Fw: Budapest Open Access Initiative (Al Bregman )

Subject: Fw: Budapest Open Access Initiative
From:    Al Bregman  <al.bregman(at)MCGILL.CA>
Date:    Sat, 16 Feb 2002 17:44:54 -0500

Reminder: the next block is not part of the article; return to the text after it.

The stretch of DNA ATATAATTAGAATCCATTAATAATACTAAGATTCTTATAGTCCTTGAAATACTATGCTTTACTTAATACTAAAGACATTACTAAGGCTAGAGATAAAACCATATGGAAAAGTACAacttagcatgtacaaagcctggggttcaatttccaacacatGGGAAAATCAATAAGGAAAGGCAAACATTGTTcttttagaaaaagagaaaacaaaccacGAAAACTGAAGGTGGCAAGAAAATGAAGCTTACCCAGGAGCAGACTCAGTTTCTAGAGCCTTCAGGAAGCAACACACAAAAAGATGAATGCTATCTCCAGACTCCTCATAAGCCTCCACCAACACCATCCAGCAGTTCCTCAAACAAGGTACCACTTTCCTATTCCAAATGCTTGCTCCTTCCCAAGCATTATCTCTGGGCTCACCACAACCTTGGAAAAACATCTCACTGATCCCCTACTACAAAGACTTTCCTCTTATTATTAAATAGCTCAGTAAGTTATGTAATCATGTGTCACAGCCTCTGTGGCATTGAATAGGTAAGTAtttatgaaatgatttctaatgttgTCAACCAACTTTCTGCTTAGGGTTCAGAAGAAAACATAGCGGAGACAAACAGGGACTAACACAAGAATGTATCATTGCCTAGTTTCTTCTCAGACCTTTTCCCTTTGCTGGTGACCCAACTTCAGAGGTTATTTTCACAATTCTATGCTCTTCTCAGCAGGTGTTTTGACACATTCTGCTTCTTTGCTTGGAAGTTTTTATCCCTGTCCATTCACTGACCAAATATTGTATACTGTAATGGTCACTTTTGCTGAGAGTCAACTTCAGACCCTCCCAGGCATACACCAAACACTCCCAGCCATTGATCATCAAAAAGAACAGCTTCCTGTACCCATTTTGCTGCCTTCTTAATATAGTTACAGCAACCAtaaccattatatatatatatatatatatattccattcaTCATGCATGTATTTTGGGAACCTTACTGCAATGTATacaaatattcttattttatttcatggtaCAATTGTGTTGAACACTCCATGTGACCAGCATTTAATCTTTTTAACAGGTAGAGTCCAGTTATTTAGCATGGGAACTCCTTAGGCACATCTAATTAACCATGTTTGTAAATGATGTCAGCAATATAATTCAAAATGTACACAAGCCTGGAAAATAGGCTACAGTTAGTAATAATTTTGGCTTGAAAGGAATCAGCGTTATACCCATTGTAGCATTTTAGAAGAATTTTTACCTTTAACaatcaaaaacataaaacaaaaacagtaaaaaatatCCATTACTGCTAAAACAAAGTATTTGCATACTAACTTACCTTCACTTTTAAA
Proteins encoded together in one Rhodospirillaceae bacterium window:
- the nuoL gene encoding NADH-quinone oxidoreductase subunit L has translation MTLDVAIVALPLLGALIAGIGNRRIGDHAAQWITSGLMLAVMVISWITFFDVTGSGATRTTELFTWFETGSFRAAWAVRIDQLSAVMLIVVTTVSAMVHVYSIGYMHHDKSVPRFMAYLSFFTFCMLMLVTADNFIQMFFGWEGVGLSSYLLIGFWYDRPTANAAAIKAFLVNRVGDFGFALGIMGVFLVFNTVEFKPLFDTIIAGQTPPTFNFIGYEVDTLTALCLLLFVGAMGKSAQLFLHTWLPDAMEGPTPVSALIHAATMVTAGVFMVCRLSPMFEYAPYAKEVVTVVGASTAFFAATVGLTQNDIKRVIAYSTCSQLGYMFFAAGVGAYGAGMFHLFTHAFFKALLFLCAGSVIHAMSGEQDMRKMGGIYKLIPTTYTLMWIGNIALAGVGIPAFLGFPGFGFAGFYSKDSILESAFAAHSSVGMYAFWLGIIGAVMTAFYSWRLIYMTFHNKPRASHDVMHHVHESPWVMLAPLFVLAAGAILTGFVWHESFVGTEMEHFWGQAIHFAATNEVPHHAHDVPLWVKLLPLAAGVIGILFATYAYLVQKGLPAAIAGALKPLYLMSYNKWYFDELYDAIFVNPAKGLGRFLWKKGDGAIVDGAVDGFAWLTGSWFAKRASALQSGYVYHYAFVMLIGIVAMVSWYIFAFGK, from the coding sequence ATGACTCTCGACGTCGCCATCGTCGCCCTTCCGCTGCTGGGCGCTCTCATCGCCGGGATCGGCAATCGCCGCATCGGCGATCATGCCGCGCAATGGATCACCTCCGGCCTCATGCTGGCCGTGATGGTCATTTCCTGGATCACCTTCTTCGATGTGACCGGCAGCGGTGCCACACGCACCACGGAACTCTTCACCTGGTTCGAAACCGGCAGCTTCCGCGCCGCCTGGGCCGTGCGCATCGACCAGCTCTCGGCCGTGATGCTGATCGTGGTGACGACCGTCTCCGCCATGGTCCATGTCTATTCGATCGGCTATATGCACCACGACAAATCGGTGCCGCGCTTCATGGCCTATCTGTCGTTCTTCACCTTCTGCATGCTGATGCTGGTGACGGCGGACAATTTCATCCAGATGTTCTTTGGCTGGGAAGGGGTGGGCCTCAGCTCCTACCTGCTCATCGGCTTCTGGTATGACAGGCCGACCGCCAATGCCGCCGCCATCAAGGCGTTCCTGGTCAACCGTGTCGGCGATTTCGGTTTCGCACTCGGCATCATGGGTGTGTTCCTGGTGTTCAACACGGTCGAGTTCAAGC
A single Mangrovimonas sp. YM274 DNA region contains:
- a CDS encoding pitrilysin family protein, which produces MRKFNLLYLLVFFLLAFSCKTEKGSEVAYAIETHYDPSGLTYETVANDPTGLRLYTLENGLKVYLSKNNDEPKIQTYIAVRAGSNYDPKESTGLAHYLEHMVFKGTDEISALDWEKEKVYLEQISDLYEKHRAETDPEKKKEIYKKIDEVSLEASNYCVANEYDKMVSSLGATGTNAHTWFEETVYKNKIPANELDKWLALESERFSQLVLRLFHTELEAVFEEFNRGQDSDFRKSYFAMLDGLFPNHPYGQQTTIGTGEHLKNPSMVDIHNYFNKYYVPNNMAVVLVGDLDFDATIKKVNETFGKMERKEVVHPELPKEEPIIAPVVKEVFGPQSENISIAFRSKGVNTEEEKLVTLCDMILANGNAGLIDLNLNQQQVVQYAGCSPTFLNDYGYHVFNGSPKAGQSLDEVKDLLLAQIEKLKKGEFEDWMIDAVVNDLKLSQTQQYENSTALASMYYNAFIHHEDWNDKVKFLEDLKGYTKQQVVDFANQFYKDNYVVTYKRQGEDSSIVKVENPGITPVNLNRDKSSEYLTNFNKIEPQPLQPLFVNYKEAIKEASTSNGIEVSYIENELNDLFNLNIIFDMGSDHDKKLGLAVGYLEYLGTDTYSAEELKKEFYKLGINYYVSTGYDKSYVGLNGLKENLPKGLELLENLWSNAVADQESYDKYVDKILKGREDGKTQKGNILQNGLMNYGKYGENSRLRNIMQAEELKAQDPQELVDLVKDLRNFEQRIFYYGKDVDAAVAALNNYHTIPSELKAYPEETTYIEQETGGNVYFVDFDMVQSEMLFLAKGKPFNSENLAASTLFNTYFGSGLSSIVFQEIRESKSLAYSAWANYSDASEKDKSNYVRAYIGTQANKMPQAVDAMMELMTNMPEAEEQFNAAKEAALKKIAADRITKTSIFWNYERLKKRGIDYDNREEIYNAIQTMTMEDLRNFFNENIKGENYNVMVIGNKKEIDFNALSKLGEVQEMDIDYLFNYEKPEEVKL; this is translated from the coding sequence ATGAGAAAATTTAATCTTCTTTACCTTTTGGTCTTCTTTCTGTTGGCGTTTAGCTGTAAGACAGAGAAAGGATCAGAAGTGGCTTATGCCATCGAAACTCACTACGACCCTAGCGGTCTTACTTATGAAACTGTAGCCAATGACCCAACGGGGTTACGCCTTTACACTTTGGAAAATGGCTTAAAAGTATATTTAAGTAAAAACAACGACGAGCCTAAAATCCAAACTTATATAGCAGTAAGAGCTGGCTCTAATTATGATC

I am forwarding this announcement, which came to me today, to the list. It may be of interest to many of you. You can follow the links to find out more about it, if you want to. Al ------------------------------------------------- Albert S. Bregman, Emeritus Professor Dept of Psychology, McGill University 1205 Docteur Penfield Avenue Montreal, QC, Canada H3A 1B1 Office: Phone: +1 (514) 398-6103 Fax: +1 (514) 398-4896 Home phone & Fax: +1 (514) 484-2592 Email: al.bregman(at)mcgill.ca ------------------------------------------------- ----- Original Message ----- From: "S.Harnad" <harnad(at)coglit.ecs.soton.ac.uk> To: <bregman(at)hebb.psych.mcgill.ca> Sent: 16-Feb-02 7:56 AM Subject: Budapest Open Access Initiative > > This message is addressed to scholars and scientists and it concerns the > Budapest Open Access Initiative (BOAI) http://www.soros.org/openaccess > launched on 14 February by George Soros's Open Society Institute. > > To be useful, research must be used. To be used (read, cited, applied, > extended) it must be accessible. There are currently 20,000 > peer-reviewed journals of scientific and scholarly research worldwide, > publishing over 4 million articles per year, every single one of them > given away for free by its researcher-authors and their > research-institutions, with the sole goal of maximizing their uptake > and usage by further researchers, and hence their impact on worldwide > research, to the benefit of learning and of humanity. > > Yet access to those 4 million annual research articles can only be had > for a fee. Hence they are accessible only to the lucky researchers at > that minority of the world's research institutions that can pay for > them. And even the wealthiest of these institutions can only afford a > small and shrinking proportion of those annual 20,000 journals. The > result is exactly as if all those 4 million articles had been written > for royalties or fees, just the way most of the normal literature is > written, rather than having been given away for free by their authors > and their institutions for the benefit of research and humanity. > > As a consequence, other researchers' access to all this work, and hence > its potential impact on and benefit to research progress, is being > minimized by access tolls that most research institutions and > individuals worldwide cannot afford to pay. > > Those access tolls were necessary, and hence justified, in the > Gutenberg era of print-on-paper, with its huge real costs, and no > alternatives. But they are no longer necessary or justified, and are > instead in direct conflict with what is best for research, researchers, > and society, in today's PostGutenberg era of on-line-eprints, when > virtually all of those Gutenberg costs have vanished, and those > remaining costs can be covered in a way that allows open access. > > The Budapest Open Access Initiative is dedicated to freeing online > access to this all-important but anomalous (because give-away) > literature, now that open access has at long last become possible, by > > (I) providing universities with the means of freeing online access > to their own annual peer-reviewed research output (as published in > the 20,000 established journals) through institutional > self-archiving, > > as well as by > > (II) providing support for new alternative journals that offer open > online access to their full text contents directly (and for > established journals that are committed to making the transition to > offering open full-text access online). > > It is entirely fitting that it should be George Soros's Open Society > Institute that launches this initiative to open access to the world's > refereed research literature at last. Open access is now accessible, > indeed already overdue, at a mounting cost in lost benefits to research > and to society while we delay implementing it. What better way to open > society than to open access to the fruits of its science and > scholarship, already freely donated by its creators, but until now not > freely accessible to all of its potential users? Fitting too is the > fact that this initiative should originate from a part of the world > that has known all too long and all too well the privations of a closed > society and access denial. > > Please have a look at the BOAI at http://www.soros.org/openaccess > and, if you or your organization are implementing, or planning to > implement either Strategy I or Strategy II, I hope you will sign > the BOAI, either as an individual or an organization. > > Below, I append links to some of the press coverage of the BOAI so far. > > Sincerely, > > Stevan Harnad > > Declan Butler, Soros Offers Access to Science Papers (for Nature) > http://makeashorterlink.com/?U21535A6 > > Ivan Noble, Boost for Research Paper Access (for BBC) > http://news.bbc.co.uk/hi/english/sci/tech/newsid_1818000/1818652. stm > > Michael Smith, Soros Backs Academic Rebels (for UPI) > http://www.upi.com/view.cfm?StoryID=12022002-031227-9710r > > [Alexander Grimwade, Open Societies Need Open Access (The Scientist) > http://www.the-scientist.com/yr2002/feb/comm_020218.html ] > > [Denis Delbecq, L'abordage des revvues scientifiques (Liberation, > Paris) > http://www.liberation.com/quotidien/semaine/020214-050019088SCIE. html ] > > [http://slashdot.org/] > >

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